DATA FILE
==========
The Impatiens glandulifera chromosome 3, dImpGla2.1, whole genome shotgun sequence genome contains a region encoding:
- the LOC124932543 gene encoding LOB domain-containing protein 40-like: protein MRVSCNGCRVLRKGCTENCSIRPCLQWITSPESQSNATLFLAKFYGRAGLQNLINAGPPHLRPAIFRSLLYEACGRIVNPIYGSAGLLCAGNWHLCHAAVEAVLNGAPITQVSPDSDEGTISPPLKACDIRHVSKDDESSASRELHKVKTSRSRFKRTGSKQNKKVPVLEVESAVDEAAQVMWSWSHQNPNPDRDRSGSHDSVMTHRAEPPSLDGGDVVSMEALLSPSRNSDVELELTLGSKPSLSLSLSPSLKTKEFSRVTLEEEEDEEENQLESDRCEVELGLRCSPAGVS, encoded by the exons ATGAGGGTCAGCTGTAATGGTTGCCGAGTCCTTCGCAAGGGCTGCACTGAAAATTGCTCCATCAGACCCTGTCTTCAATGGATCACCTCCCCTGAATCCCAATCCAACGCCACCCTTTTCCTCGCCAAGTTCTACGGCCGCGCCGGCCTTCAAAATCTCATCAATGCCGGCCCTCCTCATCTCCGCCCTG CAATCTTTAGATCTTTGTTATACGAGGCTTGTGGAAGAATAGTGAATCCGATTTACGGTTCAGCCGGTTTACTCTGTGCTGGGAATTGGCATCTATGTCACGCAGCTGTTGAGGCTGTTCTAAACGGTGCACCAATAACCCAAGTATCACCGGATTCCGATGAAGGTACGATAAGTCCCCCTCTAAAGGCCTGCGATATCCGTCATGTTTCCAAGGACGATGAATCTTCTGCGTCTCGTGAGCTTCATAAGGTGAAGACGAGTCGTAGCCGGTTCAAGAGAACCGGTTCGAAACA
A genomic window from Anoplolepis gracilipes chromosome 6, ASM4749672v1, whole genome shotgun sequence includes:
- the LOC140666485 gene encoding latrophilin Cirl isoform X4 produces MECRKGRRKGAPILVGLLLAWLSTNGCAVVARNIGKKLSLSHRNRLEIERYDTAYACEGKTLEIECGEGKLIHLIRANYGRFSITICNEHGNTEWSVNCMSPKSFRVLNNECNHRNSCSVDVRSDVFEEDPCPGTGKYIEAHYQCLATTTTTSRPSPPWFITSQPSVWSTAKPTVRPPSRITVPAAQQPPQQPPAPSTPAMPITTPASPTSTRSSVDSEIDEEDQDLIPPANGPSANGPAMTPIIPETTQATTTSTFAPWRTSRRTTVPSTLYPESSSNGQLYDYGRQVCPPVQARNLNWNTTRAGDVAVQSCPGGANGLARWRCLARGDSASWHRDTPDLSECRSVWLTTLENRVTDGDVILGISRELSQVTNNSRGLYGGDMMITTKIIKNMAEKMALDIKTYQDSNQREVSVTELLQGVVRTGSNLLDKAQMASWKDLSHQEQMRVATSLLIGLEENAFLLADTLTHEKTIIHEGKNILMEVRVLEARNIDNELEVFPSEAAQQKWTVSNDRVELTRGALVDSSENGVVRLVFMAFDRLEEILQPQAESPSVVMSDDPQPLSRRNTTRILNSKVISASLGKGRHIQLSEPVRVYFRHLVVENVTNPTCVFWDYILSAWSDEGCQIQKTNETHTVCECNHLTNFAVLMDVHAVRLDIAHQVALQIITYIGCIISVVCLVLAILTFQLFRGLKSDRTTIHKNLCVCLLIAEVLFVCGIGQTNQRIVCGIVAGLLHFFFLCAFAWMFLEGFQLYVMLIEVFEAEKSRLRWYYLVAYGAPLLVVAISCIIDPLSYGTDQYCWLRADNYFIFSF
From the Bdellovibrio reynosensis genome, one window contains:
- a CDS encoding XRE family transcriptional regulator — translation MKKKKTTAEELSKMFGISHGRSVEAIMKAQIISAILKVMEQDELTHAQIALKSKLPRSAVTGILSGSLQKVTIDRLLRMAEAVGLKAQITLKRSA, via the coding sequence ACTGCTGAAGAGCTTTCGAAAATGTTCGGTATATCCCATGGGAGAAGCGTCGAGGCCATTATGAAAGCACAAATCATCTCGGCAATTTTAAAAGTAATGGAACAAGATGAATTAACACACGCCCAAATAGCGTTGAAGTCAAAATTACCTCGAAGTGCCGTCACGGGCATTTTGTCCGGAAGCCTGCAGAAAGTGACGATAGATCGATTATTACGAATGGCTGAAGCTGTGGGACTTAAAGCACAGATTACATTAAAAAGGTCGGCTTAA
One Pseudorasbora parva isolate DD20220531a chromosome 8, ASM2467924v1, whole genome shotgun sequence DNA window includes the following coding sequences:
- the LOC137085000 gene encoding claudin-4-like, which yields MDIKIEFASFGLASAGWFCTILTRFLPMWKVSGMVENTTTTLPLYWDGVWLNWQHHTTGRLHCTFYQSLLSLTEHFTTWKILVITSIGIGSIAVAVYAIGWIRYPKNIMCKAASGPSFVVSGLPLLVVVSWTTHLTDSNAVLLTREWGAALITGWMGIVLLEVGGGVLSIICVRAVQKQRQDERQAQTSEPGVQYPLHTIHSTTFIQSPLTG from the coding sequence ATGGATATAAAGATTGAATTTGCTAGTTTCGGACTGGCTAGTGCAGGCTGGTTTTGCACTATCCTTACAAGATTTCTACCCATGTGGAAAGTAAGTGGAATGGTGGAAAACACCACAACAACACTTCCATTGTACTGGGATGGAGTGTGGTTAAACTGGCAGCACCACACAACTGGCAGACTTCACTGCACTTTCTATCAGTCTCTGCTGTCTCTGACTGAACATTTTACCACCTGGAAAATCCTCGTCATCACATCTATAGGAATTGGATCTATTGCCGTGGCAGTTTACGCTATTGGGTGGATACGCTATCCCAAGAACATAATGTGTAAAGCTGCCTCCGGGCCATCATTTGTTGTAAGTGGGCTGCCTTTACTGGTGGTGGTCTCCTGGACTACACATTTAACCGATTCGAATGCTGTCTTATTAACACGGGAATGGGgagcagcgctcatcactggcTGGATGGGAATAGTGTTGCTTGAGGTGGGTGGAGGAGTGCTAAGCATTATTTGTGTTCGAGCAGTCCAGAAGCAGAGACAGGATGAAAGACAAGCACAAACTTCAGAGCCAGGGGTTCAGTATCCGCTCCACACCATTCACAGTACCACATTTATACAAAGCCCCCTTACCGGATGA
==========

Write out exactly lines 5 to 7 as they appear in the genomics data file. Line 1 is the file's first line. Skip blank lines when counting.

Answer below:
From the Bdellovibrio reynosensis genome, one window contains:
- a CDS encoding XRE family transcriptional regulator — translation MKKKKTTAEELSKMFGISHGRSVEAIMKAQIISAILKVMEQDELTHAQIALKSKLPRSAVTGILSGSLQKVTIDRLLRMAEAVGLKAQITLKRSA, via the coding sequence ACTGCTGAAGAGCTTTCGAAAATGTTCGGTATATCCCATGGGAGAAGCGTCGAGGCCATTATGAAAGCACAAATCATCTCGGCAATTTTAAAAGTAATGGAACAAGATGAATTAACACACGCCCAAATAGCGTTGAAGTCAAAATTACCTCGAAGTGCCGTCACGGGCATTTTGTCCGGAAGCCTGCAGAAAGTGACGATAGATCGATTATTACGAATGGCTGAAGCTGTGGGACTTAAAGCACAGATTACATTAAAAAGGTCGGCTTAA
One Pseudorasbora parva isolate DD20220531a chromosome 8, ASM2467924v1, whole genome shotgun sequence DNA window includes the following coding sequences: